Burden of Proof

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Burden of Proof

 

(Latin, onus probandi), in legal procedure, the rule by which the obligation to prove particular circumstances of a case is distributed among participants in the case. Under socialist law the distribution of burden of proof reflects the competitive nature of the judicial process and activates the court’s routine.

The law of the USSR establishes that each party in a civil trial must prove the circumstances on which he relies in substantiating his claims or defense. For example, the plaintiff must prove the circumstances constituting the grounds of the suit and the facts attesting to the defendant’s violation of his rights; the defendant must prove the grounds of his defense. In each specific case the scope of facts subject to proof by those participating in the case is determined by the norms that regulate the particular legal relationship (for example, in a suit for redress of an injury the burden of proof in showing the absence of guilt falls on the defendant). In suits relating to various types of contracts, the responsibility for proving violation of an obligation rests with the creditor; the debtor must prove the facts that confirm the fulfillment of his obligations. The court has the right to direct persons participating in the trial to submit additional evidence, and it may, on its own initiative, gather evidence to determine the true relationship between the parties. In a criminal trial, the law prohibits the court, procurator, investigator, or the person who conducted the inquiry from transferring the burden of proof to the accused.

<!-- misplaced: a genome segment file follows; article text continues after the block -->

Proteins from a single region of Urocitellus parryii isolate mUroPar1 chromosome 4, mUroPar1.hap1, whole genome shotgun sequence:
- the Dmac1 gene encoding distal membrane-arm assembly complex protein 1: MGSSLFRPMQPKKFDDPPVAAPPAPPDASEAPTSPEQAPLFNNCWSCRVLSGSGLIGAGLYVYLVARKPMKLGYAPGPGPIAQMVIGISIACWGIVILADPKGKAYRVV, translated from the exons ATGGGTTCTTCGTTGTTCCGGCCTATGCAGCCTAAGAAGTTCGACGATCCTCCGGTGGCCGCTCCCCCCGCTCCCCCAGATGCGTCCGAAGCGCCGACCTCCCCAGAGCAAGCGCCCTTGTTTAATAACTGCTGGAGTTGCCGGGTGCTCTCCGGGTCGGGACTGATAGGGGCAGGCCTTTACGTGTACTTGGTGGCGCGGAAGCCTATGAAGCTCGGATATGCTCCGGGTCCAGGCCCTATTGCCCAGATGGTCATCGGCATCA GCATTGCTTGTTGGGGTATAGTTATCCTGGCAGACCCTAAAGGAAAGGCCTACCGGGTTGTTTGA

The term “burden of proof is used in bourgeois civil procedure. This burden falls entirely on the parties, and the court plays no active part in questions of proof.

References in periodicals archive ?
The solicitor general, whose opinion often influences the high court, came out in favor of the clear and convincing standard.
If evidence of invalidity was not considered by the USPTO, the agency's "considered judgment may lose significant force." So a jury can be instructed that such new evidence makes it easier for a challenger to satisfy its burden of providing clear and convincing proof of invalidity.
There is no sound reason why insurance companies should not bear the burden of proving an IFPA violation by clear and convincing evidence."
Under a separate rule, interest paid to a related member also is not required to be added back if: (1) the corporation establishes by clear and convincing evidence that the deduction disallowance is unreasonable; (2) the taxpayer and commissioner agree in writing to the application of an alternative apportionment method; or (3) a principal purpose of the transaction giving rise to the expense was not to avoid Massachusetts taxes, the interest is paid pursuant to an arm's-length contract and the related member was subject to state or foreign net income tax on the income at a rate no less than the statutory rate applied to the taxpayer minus three percentage points.
Recent decisions have significantly altered the test for when agency action requires proof by clear and convincing evidence.
The Maryland statute also required a plaintiff to prove by clear and convincing evidence that the harm was the result of actual malice or fraud before punitive damages could be awarded and required a separate trial on punitive damages issues.